Romeus and Juliet: Lines 827-918
Th'appointed hour is come; he, clad in rich array,
Walks toward his desiréd home: good fortune guide his way.
Approaching near the place from whence his heart had life,
Who in the window watched the coming of her lord;
Where she so surely had made fast the ladder made of cord,
That dangerless her spouse the chamber window climbs,
Where he ere then had wished himself above ten thousand times.
The windows close are shut; else look they for no guest;
To light the waxen quariers, the ancient nurse is pressed,
Which Juliet had before prepared to be light,
That she at pleasure might behold her husband's beauty bright.
A kerchief white as snow ware Juliet on her head,
As soon as she him spied, about his neck she clung,
And by her long and slender arms a great while there she hung.
A thousand times she kissed, and him unkissed again,
Ne could she speak a word to him, though would she ne'er so fain.
And like betwixt his arms to faint his lady is;
She fets a sigh and clappeth close her closéd mouth to his;
And ready then to sownd she lookéd ruthfully,
That lo, it made him both at once to live and eke to die.
These piteous painful pangs were haply overpast,
Then, through her troubled breast, even from the farthest part,
An hollow sigh, a messenger, she sendeth from her heart.
O Romeus, quoth she, in whom all virtues shine,
Welcome thou art into this place, where from these eyes of mine
Such teary streams did flow, that I suppose well-nigh
The source of all my bitter tears is altogether dry.
Absence so pined my heart, which on thy presence fed,
And of thy safety and thy health so much I stood in dread.
But now what is decreed by fatal destiny,
Full recompensed am I for all my passéd harms,
In that the Gods have granted me to clasp thee in mine arms.
The crystal tears began to stand in Romeus' eyes,
When he unto his lady's words 'gan answer in this wise:
"Though cruel Fortune be so much my deadly foe,
That I ne can by lively proof cause thee, fair dame, to know
How much I am by love enthralléd unto thee,
Ne yet what mighty power thou hast, by thy desert, on me,
Ne torments that for thee I did ere this endure,
The least of many pains which of thy absence sprung,
More painfully than death itself my tender heart hath wrung.
Ere this, one death had reft a thousand deaths away,
But life prolongéd was by hope of this desiréd day,
Which so just tribute pays of all my passéd moan,
That I as well contented am as if myself alone
Did from the Ocean reign unto the sea of Ind.
Wherefore now let us wipe away old cares out of our mind.
For as the wretched state is now redressed at last,
Since Fortune of her grace hath place and time assigned,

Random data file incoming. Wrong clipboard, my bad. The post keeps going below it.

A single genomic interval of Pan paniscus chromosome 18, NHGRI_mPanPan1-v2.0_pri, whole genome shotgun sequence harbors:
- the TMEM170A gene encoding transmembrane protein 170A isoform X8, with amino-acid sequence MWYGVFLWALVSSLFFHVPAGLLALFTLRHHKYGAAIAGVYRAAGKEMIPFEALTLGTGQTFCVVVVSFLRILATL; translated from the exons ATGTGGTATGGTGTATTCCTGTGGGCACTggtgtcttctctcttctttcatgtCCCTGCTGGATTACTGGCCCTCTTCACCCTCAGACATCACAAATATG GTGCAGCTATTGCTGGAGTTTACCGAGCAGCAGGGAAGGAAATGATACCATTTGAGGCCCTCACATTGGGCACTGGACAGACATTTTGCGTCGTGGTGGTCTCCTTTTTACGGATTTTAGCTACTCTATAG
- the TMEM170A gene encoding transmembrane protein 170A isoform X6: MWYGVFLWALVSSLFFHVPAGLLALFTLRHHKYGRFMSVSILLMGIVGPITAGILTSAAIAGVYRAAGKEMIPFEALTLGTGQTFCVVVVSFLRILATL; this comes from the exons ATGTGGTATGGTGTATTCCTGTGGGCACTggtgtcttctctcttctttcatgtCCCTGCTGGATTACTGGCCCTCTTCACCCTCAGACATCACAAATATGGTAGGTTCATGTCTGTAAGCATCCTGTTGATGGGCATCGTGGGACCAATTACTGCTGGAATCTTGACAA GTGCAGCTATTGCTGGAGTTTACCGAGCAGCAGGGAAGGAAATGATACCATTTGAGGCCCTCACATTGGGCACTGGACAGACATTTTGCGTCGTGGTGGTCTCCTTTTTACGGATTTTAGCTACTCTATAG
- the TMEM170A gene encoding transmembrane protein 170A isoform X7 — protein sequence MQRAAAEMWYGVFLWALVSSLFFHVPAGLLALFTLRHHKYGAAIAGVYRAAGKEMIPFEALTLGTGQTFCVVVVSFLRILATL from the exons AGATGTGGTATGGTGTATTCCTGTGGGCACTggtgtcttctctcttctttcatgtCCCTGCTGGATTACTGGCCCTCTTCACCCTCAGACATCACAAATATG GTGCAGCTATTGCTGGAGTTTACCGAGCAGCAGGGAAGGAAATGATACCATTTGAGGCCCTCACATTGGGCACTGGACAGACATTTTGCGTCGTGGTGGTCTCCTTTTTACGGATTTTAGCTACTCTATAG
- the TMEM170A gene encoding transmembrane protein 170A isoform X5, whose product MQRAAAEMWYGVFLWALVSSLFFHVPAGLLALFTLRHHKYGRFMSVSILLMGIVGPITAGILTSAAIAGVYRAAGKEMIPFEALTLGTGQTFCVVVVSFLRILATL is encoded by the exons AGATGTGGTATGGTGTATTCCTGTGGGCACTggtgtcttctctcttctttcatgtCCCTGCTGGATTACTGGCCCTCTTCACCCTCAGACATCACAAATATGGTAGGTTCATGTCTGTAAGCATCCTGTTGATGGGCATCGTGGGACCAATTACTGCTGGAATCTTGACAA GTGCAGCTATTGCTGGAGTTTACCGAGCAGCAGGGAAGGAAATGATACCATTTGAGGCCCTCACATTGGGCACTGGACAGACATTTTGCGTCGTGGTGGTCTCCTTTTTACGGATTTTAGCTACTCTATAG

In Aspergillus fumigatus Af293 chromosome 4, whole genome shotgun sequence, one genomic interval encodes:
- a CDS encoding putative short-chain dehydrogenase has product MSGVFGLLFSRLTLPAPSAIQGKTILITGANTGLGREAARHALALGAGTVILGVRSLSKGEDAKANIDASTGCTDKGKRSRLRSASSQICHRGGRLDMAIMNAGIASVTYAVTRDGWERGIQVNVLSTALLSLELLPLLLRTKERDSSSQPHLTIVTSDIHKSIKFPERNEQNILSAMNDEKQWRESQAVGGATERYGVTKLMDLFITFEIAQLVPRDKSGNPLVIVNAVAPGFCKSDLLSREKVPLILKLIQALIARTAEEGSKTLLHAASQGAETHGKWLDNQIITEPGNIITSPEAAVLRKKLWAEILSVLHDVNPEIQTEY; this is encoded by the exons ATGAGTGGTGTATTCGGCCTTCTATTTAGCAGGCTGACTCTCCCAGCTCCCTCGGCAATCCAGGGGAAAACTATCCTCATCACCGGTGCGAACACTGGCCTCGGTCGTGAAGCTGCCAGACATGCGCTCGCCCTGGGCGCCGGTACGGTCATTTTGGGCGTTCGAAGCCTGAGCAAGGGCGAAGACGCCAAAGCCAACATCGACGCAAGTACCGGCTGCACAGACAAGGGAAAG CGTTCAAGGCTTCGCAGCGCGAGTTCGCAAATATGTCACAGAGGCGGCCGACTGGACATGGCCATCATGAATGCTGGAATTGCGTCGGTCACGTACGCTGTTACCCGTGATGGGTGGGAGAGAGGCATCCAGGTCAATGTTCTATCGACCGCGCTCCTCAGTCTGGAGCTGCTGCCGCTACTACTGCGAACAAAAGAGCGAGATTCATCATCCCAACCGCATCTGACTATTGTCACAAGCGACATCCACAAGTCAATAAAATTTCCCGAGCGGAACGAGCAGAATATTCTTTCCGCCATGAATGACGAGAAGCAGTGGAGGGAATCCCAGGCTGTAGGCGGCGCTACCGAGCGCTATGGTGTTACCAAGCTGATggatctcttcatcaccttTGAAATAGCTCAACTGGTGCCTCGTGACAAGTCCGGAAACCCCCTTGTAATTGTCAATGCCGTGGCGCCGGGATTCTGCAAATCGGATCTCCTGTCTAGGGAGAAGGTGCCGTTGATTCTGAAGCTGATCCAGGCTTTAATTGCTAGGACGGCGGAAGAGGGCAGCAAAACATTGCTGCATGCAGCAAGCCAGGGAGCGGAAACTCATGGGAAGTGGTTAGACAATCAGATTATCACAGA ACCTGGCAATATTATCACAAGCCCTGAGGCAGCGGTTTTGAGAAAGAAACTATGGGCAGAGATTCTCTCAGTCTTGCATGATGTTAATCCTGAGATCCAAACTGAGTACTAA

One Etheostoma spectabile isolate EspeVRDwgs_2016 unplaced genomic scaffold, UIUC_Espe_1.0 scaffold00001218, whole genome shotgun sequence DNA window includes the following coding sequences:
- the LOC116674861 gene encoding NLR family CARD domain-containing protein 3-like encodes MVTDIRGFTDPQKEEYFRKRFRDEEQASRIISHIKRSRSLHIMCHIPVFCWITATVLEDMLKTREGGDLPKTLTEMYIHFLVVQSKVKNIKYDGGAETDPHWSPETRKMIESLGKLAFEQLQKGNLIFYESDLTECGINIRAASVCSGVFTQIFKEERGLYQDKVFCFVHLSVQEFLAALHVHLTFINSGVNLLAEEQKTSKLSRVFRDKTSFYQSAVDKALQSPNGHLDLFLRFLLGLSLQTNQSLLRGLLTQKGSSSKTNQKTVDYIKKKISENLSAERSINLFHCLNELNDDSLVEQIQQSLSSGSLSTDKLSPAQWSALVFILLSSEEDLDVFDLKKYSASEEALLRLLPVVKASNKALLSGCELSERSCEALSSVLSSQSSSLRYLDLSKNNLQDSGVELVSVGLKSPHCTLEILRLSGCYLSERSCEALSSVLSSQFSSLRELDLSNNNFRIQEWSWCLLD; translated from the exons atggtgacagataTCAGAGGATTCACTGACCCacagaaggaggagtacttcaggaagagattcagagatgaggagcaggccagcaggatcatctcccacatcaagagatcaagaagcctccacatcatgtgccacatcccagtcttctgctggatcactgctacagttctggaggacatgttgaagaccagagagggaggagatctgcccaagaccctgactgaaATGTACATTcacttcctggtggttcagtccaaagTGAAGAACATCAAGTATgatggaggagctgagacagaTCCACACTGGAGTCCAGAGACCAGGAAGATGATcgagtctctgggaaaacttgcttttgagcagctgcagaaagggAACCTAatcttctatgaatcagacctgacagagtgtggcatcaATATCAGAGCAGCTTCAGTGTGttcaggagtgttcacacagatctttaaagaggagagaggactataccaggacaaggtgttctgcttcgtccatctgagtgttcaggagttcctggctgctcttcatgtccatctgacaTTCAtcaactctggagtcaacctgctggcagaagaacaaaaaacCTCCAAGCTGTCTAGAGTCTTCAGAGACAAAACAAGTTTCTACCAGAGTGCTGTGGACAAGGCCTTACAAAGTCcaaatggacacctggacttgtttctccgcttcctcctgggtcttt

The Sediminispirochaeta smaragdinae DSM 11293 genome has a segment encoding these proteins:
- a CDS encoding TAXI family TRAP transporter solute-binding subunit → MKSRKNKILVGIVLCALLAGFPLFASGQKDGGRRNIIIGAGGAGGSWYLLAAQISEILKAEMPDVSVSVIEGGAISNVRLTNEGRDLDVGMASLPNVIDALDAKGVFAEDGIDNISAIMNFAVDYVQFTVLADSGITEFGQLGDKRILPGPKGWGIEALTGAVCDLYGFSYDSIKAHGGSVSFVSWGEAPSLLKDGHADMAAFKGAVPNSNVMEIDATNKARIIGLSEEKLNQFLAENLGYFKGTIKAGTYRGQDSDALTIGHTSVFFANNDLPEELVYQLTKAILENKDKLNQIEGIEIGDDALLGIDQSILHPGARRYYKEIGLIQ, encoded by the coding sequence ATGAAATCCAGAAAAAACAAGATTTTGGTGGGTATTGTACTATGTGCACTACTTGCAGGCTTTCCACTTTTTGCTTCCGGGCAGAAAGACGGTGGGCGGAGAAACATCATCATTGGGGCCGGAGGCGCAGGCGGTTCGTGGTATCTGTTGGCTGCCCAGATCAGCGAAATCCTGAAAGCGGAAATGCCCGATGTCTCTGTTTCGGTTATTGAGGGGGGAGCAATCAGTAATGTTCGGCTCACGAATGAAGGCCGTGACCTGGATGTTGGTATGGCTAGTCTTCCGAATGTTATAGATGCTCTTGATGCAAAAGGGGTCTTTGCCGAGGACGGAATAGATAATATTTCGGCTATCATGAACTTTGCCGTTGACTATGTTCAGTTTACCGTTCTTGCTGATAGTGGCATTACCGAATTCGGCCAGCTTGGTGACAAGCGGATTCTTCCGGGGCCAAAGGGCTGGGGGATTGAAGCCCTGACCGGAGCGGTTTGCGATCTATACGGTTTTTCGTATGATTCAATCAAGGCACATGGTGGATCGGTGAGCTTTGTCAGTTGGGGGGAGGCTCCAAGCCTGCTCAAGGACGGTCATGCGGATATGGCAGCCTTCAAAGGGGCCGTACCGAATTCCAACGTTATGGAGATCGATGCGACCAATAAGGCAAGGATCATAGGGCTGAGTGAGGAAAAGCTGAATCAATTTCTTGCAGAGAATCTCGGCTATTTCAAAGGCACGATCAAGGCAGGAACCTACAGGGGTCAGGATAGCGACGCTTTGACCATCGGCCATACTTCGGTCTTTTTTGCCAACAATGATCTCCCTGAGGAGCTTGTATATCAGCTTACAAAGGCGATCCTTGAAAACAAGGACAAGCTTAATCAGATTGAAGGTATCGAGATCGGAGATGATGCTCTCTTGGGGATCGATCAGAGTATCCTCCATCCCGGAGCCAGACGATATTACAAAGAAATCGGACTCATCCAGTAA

Where we with pleasure may content our uncontented mind,
In Lethes hide we deep all grief and all annoy,
Whilst we do bathe in bliss, and fill our hungry hearts with joy.
And, for the time to come, let be our busy care
So wisely to direct our love, as no wight else be ware;
Lest envious foes by force despoil our new delight,
And us throw back from happy state to more unhappy plight."
Fair Juliet began to answer what he said,
"Who takes not time," quoth she, "when time well offered is,
Another time shall seek for time, and yet of time shall miss.
And when occasion serves, whoso doth let it slip,
Is worthy sure, if I might judge, of lashes with a whip.
Wherefore if each of you hath harmed the other so,
And each of you hath been the cause of other's wailéd woe,
Lo here a field" -- she showed a field-bed ready dight --
"Where you may, if you list, in arms revenge yourself by fight."
Whereto these lovers both 'gan easily assent,
Where they were left alone -- the nurse is gone to rest --
How can this be? They restless lie, ne yet they feel unrest.
I grant that I envy the bliss they livéd in;
Oh that I might have found the like, I wish it for no sin,
But that I might as well with pen their joys depaint,
As heretofore I have displayed their secret hidden plaint.
Of shivering care and dread I have felt many a fit,
But Fortune such delight as theirs did never grant me yet.
By proof no certain truth can I unhappy write,
The blindfold goddess that with frowning face doth fray,
And from their seat the mighty kings throws down with headlong sway.
Beginneth now to turn to these her smiling face;
Needs must they taste of great delight, so much in Fortune's grace.
If Cupid, god of love, be god of pleasant sport,
I think, O Romeus, Mars himself envies thy happy sort.
Ne Venus justly might, as I suppose, repent,
If in thy stead, O Juliet, this pleasant time she spent.